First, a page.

Economic week ahead: Funky
On the data front, a series of purchasing managers' index releases from across the world will provide insights into the months ahead. Here is your guide.
As the United States' trading week begins, economists and investors will focus on three significant data releases, the Institute for Supply Management (ISM)'s manufacturing purchasing managers' index (PMI), October's construction spending figures and November's vehicle sales data.
Analysts surveyed by Dow Jones expect the ISM's manufacturing PMI to slip, but remain above the 50-mark separating expansion from contraction. Consensus is for a reading of 51.o, down from 51.7 in October. Markets expect construction spending figures to show a 0.5% rise. And vehicles sales likely totalled 15.2-million units in November, one million more than in October.
Midweek, attention will shift to ADP's private-sector jobs report, third quarter productivity and costs, factory orders and ISM's non-manufacturing PMI.
Analysts expect ADP's November jobs report to show that the world's largest economy added 136 000 positions in November, down from 158 000 in October.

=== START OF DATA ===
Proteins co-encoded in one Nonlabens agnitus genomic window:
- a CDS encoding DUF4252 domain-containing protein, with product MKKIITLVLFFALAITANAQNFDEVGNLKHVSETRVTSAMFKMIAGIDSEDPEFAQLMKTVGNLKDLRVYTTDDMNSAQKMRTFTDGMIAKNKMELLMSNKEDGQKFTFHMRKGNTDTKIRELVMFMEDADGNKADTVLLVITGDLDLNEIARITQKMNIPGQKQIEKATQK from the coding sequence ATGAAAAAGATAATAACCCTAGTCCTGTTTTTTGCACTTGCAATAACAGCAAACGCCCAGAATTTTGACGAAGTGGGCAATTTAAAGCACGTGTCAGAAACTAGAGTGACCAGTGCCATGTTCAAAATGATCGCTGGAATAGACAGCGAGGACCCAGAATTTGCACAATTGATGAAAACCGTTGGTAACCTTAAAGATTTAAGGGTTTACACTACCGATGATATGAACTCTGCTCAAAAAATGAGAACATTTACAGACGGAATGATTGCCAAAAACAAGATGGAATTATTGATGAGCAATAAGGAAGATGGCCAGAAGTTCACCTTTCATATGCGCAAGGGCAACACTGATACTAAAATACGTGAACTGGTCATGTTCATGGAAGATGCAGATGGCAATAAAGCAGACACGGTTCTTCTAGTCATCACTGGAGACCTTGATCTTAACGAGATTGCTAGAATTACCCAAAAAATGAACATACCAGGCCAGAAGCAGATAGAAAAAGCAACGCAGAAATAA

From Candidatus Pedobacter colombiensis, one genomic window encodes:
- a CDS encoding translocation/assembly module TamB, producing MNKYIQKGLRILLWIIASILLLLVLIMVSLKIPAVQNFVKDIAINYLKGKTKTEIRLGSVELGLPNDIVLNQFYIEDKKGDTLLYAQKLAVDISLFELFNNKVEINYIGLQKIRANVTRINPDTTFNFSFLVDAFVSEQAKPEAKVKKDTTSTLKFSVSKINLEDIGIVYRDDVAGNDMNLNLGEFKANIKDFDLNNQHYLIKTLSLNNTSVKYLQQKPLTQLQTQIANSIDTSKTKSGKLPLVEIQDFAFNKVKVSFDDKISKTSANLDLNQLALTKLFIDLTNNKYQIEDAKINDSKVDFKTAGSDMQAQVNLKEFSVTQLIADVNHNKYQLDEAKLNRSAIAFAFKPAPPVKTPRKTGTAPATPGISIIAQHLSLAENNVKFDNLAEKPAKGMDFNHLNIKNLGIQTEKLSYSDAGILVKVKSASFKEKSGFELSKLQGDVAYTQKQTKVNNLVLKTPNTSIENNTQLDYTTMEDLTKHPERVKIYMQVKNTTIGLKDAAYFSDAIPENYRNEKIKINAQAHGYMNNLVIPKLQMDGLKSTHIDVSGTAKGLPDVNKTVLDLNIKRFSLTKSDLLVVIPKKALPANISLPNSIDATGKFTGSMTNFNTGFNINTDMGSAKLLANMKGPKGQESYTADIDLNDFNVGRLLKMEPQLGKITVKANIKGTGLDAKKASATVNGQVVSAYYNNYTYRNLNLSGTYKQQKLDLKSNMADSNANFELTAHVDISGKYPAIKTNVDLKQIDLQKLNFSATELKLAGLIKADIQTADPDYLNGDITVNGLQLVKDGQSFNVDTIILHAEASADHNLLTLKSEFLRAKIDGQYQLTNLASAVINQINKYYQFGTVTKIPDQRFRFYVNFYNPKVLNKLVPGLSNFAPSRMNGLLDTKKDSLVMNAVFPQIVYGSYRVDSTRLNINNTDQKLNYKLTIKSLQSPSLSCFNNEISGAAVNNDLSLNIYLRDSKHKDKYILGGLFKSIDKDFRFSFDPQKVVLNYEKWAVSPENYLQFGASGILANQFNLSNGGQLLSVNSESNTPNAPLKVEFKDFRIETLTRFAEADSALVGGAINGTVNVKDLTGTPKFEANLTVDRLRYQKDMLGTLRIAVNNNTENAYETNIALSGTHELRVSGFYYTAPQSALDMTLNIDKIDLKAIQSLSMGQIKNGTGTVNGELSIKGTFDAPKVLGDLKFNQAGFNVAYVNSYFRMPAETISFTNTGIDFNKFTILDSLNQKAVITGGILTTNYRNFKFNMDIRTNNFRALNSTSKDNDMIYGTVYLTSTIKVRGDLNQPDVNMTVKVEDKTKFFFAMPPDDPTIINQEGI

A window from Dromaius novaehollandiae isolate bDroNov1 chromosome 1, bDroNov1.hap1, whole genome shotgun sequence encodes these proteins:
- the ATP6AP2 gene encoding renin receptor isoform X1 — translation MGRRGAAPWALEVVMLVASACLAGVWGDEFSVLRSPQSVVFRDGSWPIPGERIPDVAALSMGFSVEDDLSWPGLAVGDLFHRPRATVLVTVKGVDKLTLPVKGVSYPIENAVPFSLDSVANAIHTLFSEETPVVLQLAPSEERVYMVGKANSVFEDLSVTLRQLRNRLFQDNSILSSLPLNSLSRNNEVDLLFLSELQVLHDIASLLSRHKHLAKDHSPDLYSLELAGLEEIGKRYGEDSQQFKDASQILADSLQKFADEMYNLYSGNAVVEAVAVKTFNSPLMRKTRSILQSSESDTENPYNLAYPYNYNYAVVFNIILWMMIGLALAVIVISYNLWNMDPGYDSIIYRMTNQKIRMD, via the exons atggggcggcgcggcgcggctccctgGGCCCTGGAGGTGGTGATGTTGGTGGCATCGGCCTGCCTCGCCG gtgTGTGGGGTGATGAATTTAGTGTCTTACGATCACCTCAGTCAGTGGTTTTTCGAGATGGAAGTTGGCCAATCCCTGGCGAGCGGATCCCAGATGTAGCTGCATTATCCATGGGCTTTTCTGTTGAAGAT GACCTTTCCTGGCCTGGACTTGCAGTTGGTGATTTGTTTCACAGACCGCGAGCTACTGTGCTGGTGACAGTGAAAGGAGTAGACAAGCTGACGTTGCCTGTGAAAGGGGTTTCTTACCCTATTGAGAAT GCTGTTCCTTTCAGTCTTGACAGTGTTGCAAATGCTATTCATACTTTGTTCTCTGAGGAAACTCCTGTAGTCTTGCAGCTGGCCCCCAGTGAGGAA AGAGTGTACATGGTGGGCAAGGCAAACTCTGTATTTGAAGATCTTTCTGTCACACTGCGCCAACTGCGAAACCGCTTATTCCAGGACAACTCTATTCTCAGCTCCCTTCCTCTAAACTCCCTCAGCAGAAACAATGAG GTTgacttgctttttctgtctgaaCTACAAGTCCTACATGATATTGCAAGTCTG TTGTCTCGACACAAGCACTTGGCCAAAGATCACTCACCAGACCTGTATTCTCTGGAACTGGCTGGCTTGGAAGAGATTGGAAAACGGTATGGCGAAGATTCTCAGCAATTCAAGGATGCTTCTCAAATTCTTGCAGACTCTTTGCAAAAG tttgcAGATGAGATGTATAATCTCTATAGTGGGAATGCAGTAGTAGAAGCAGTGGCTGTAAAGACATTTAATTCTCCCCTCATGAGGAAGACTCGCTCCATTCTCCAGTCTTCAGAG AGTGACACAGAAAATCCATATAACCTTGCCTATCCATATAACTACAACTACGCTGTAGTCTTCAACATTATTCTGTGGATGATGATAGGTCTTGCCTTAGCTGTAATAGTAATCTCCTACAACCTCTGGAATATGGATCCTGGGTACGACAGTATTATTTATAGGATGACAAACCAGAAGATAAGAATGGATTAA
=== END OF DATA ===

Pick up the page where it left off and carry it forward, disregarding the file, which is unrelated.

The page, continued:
Third quarter productivity is forecast to improve to 2.8%, quarter on quarter, up from an initial estimate of 1.9%. Unit labour costs are expected to show a 1.0% decrease. October's factory orders are thought to have slipped 0.1%, following a 4.8% rise in September. ISM's November non-manufacturing PMI is expected to slip to 53.5 from 54.2 in October.
On Thursday, weekly jobless claims will probably drop to 383 000 from 393 000 last week. And on Friday, November's nonfarm payrolls data is forecast to show a 98 000 rise for November, down markedly from October's 171 000. A significant portion of the fall-off is probably attributable to Hurricane Sandy.
Monday is PMI day in Europe. Markets will be watching for manufacturing reads from across the continent. The results are likely to point to continued woes for the continent.